The Merced Courthouse Museum is another of the city's landmarks. The building dates back to 1875 and operated as a courthouse for 100 years. It's now a treasured museum with artifacts from the city's early days when it was first put on the map by the railroad. The iconic cupula is closed to the public but be sure to take note of the three statues at the top of the building of the Roman goddess Justitia. Prolific San Francisco-based architect A.A. Bennett designed the building but didn't put the traditional blindfold on the goddess because he didn't believe justice was blind.

The Tioga is a newly renovated apartment building in Merced. Photo: Ed Walsh  

The Tioga Hotel reopened two years ago in the heart of downtown as a luxury apartment building. The iconic name and sign was restored, taking the building back to its heyday when it first opened in 1928, just a year before the Great Depression began.

The Mainzer Theater is a cafe and theater where you can enjoy a live dinner show or just grab a casual bite anytime.

Lake Yosemite is about seven miles from downtown. The picturesque reservoir is open for picnics and fishing and includes a swimming beach. Admission is $6 per car.

Lake Yosemite is next to UC Merced, the newest campus in the UC system. It opened in 2005 with fewer than 1,000 students and currently has almost 10,000 enrollees. Expansion plans project that the university will eventually accommodate 25,000 students.

Applegate Park and Zoo is about a mile from downtown and includes a teal field hockey court sponsored by the San Jose Sharks. You will notice a statue of a teenage boy holding the hand of a small boy in the park. Sadly, the plaque explaining the statue was stolen in April but the boys are Steven Stayner and Timmy White. Stayner was kidnapped by Kenneth Parnell in 1972 when he was 7 years old, but when Parnell kidnapped little Timmy White, this time using a teenager as an accomplice, Stayner rescued the boy and himself. Stayner was killed in a motorcycle accident when he was just 24 in 1989. His brother, Cary Stayner, was convicted in 2002 of murdering four people at Yosemite Park in 1999.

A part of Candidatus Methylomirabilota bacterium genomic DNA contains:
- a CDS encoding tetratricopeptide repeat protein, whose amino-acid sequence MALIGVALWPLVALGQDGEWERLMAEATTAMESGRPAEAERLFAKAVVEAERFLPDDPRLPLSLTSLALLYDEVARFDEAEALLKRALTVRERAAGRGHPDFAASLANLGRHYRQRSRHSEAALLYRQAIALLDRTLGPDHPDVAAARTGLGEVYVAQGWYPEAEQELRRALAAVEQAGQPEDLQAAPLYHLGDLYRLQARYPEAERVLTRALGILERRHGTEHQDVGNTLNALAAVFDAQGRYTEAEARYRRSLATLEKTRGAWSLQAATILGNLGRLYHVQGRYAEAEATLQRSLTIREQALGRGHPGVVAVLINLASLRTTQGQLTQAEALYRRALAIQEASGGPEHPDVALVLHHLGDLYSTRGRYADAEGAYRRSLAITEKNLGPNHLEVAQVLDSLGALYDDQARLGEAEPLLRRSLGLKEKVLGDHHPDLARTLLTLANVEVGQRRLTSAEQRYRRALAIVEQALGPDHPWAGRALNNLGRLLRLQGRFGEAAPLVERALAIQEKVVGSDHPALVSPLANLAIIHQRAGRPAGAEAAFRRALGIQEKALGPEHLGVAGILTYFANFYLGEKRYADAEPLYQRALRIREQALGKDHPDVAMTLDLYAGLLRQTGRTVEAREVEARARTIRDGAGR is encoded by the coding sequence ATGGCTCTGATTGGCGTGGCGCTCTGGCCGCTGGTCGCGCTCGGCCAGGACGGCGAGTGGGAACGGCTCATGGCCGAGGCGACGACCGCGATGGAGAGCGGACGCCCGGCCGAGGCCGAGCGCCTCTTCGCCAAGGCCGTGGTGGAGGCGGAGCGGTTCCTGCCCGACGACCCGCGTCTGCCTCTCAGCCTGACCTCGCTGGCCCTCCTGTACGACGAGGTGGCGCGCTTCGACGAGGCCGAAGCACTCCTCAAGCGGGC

Good eats
Central California has a reputation for being a fast-food haven but there are many moderate and high-end eating options, plus a burgeoning wine industry.

The Rainbird Restaurant, which is part of El Capitan, is famous for its five-course $85 tasting menu and is the fine-dining option in Merced. Native Son is a casual dining light-bites coffee shop with indoor and outdoor dining. The restaurant's rainbow Pride cookies are prominently displayed next to the cash register. When it is not in the middle of a show, the Mainzer serves up unapologetic comfort food and has a loyal following for its Saturday and Sunday brunch.

Bella Luna is another longtime Merced favorite eatery. Giancaro DiTullio and his wife, Anaid Martinez-DiTullio, bought the restaurant last year and remodeled the space without changing the character of the restaurant, which holds memories for generations of residents. DiTullio told the B.A.R. that he and his wife decided to buy the restaurant after seeing the Hyatt's investment downtown.

Vista Ranch, on the outskirts of Merced, is a popular stop for visitors on their way to or from Yosemite. The tasting room is part of a bucolic farm where you can get back to nature while enjoying a great Central California wine.